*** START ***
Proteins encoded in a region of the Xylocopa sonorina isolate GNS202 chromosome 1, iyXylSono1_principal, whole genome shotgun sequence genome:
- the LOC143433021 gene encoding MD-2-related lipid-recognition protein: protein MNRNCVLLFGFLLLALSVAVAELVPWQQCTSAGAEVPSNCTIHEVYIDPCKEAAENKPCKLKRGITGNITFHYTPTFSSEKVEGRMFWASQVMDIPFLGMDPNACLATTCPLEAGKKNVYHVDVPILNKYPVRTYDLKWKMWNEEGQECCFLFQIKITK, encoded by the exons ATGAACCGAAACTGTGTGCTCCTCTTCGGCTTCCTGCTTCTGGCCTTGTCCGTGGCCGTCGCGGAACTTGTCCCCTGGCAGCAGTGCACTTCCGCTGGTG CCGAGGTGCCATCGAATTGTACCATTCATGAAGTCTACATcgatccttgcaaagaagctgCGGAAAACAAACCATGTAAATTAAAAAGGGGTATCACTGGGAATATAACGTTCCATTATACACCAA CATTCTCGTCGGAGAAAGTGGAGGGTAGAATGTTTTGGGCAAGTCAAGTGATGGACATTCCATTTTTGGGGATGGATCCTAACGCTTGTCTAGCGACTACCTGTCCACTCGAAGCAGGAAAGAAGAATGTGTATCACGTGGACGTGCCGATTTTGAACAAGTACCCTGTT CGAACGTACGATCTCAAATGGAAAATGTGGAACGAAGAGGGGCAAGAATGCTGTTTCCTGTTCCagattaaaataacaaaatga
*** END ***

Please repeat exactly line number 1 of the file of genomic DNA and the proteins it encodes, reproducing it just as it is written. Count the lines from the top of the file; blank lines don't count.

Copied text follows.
Proteins encoded in a region of the Xylocopa sonorina isolate GNS202 chromosome 1, iyXylSono1_principal, whole genome shotgun sequence genome: